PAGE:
Rockville, Md., August 4, 2010 - To reduce the likelihood of patient death and disability resulting from errors in the administration of injectable medications in hospitals and other healthcare settings, the U.S. Pharmacopeial Convention (USP) is advancing new labeling requirements that will standardize the information permitted on the highly visible area of these vials to only cautionary statements intended to prevent imminent life-threatening situations. For medications in which no cautionary statement is necessary, this area of the vial will be required to remain blank, precluding company logos, company names and other information from being printed in these locations.
"The situations in which injectable products are often administered to patients can be very busy, such as emergency rooms or intensive care units," said Roger L. Williams, M.D., chief executive officer of USP. "The new requirements being announced today are intended to make it more likely that doctors, nurses, pharmacists and other healthcare practitioners using injectable products will be able to better see and act on labeling statements that convey important safety messages critical for the prevention of life-threatening situations that may result from the misadministration of a product."
Reports from the Institute of Medicine, the National Coordinating Council for Medication Error Reporting and Prevention, the Institute for Safe Medication Practices and others have indicated that labeling of injectable products may be linked to medication errors in the administration of these products. Patient safety data from U.S. hospitals have indicated that the most severe medication errors for injectable products were predominantly related to human performance deficits, occurring most often at the time of administration, with environmental distractions as the major contributing factor.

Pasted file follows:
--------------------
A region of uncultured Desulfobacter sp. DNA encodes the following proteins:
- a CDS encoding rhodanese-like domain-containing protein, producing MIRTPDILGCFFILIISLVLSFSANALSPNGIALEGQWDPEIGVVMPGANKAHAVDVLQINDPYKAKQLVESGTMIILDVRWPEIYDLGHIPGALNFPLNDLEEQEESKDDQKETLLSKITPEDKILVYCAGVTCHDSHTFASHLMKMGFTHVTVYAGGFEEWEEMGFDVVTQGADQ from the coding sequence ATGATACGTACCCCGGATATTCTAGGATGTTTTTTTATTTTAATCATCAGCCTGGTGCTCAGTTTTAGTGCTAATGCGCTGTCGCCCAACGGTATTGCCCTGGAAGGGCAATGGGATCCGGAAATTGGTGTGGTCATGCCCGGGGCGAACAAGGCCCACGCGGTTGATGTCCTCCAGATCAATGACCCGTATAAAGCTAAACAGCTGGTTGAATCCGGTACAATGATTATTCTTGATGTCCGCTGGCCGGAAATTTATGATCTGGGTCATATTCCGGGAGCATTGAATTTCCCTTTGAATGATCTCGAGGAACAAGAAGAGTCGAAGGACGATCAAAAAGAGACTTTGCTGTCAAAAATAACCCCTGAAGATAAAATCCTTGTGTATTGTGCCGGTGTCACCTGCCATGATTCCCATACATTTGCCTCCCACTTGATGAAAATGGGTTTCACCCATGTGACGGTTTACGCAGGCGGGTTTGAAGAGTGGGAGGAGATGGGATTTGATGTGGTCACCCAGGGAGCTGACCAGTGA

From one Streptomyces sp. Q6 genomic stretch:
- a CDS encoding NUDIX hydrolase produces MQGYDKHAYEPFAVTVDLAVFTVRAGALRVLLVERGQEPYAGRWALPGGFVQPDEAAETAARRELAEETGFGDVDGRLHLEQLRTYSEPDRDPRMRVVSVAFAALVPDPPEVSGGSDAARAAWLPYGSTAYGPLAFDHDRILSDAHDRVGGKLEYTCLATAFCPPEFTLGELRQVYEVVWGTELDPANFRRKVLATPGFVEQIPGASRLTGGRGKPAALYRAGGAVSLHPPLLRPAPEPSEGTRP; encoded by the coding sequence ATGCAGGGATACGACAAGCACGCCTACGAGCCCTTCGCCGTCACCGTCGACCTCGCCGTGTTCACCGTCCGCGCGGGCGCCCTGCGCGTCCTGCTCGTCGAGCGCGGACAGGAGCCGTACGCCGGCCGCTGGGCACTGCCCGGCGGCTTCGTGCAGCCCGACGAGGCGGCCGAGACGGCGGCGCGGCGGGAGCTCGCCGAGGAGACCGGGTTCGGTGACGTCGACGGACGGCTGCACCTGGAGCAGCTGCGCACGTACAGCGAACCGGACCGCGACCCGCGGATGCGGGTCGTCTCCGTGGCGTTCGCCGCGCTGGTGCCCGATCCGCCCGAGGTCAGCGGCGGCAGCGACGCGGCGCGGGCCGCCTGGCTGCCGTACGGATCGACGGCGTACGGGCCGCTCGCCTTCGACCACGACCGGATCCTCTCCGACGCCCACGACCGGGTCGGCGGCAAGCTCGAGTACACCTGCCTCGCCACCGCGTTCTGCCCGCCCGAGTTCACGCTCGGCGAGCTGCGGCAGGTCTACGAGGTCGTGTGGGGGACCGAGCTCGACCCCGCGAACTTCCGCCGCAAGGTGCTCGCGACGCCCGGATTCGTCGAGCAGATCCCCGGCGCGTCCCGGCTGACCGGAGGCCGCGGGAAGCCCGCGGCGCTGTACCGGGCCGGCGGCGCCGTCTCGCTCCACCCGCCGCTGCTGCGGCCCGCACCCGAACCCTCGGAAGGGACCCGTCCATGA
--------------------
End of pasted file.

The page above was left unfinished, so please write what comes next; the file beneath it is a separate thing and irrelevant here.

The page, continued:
The new requirements apply to the top (circle) surface of the ferrule and cap overseal of a vial containing an injectable medication. Injectable product containers are designed to hold a drug product in a closed, sterile environment, and allow a needle entry through an elastomeric closure (or stopper) to remove the medication. The stopper is connected to a vial by a metal or plastic wrap, which is called the "ferrule." Over the ferrule and stopper, there is a disc, typically plastic, that protects the stopper; this is called the "cap overseal." To administer an injectable product, a practitioner must remove the cap overseal, wipe the stopper with an alcohol swab and then insert a needle through the stopper, which sits inside the ring of the ferrule.
According to the Food and Drug Administration (FDA), if manufacturers believe they need to include a cautionary statement about an imminent life-threatening situation on the ferrule or cap overseal of their product, manufacturers will need to provide a rationale to FDA for why the situation addressed in the statement is considered to be life threatening. Other information will still be permitted to appear elsewhere on the medication vials.